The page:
Later on in the program, Rush Limbaugh's comments about a Georgetown University law student set off a national conversation that isn't even close to fading yet. We will explore the question of just what nerve, exactly, did he touch.

But first, NPR health policy correspondent Julie Rovner joins us now in Studio 3A. Her piece on pet therapy ran yesterday on MORNING EDITION. And Julie, welcome to TALK OF THE NATION.

JULIE ROVNER, BYLINE: Thank you, nice to be here.

DONVAN: And I'm sure lots of people believe that their dogs or cats make them feel better. We have pets because we are happy around pets. But until recently, there wasn't a lot of science behind this concept. What's changed in that regard?

ROVNER: This is really a field that started in the late 1970s and early 1980s. And in the last couple of years, it's actually been picked up by the National Institutes of Health. And I should add that this is, sort of, something unique to the NIH because it's being co-funded by the Mars pet food company. So it's a real public-private partnership.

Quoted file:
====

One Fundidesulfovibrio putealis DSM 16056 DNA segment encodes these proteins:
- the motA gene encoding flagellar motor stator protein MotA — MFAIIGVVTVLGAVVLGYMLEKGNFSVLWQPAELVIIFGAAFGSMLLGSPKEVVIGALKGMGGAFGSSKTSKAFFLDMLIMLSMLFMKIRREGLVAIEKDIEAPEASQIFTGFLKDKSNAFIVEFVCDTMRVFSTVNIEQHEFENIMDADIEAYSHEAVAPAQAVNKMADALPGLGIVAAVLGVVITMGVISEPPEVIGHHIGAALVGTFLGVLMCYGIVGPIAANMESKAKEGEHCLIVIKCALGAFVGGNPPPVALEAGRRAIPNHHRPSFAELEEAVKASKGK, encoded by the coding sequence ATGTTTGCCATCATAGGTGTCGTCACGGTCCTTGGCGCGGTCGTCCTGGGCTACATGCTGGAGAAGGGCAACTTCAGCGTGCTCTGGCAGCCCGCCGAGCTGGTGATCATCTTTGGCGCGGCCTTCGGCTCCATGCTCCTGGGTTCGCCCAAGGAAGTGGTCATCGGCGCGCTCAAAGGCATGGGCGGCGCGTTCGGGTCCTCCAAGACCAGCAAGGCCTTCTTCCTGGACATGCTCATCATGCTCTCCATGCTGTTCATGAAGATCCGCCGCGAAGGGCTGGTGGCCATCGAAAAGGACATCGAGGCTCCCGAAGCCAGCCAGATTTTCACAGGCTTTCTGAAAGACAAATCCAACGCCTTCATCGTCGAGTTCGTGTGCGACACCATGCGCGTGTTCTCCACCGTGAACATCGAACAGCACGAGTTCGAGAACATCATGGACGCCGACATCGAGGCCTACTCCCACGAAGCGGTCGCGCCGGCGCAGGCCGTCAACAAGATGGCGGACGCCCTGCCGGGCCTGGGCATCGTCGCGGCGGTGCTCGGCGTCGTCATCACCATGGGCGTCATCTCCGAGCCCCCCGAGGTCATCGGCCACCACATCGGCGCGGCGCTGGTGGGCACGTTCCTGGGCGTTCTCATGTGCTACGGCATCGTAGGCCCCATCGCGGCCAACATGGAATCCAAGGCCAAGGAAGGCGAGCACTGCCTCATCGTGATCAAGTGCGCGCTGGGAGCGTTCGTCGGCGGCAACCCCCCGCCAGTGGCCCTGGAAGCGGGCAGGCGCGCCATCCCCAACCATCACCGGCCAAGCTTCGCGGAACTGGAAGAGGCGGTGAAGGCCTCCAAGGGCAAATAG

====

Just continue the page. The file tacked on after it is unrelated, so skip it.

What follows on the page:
But there is a burgeoning interest, now, to look at the science behind what it is about, not just pets, but all animals, because there's sort of - there's two different things. And of course, they don't like the term pet therapy, even though that seems to be fairly widely used. It's sort of animal-assisted activity, is really what they call it in their sort of - it's really human-animal interaction research is the umbrella term.

But there's what happens with - between people and their pets, and then there's also animals used for therapy. And in the story I did yesterday, one of the things I went and looked at was equine therapy, using horses. And they used horses both for therapy for people with disabilities - in this case it was a child with autism - but also they use them for adults with both physical and mental disabilities.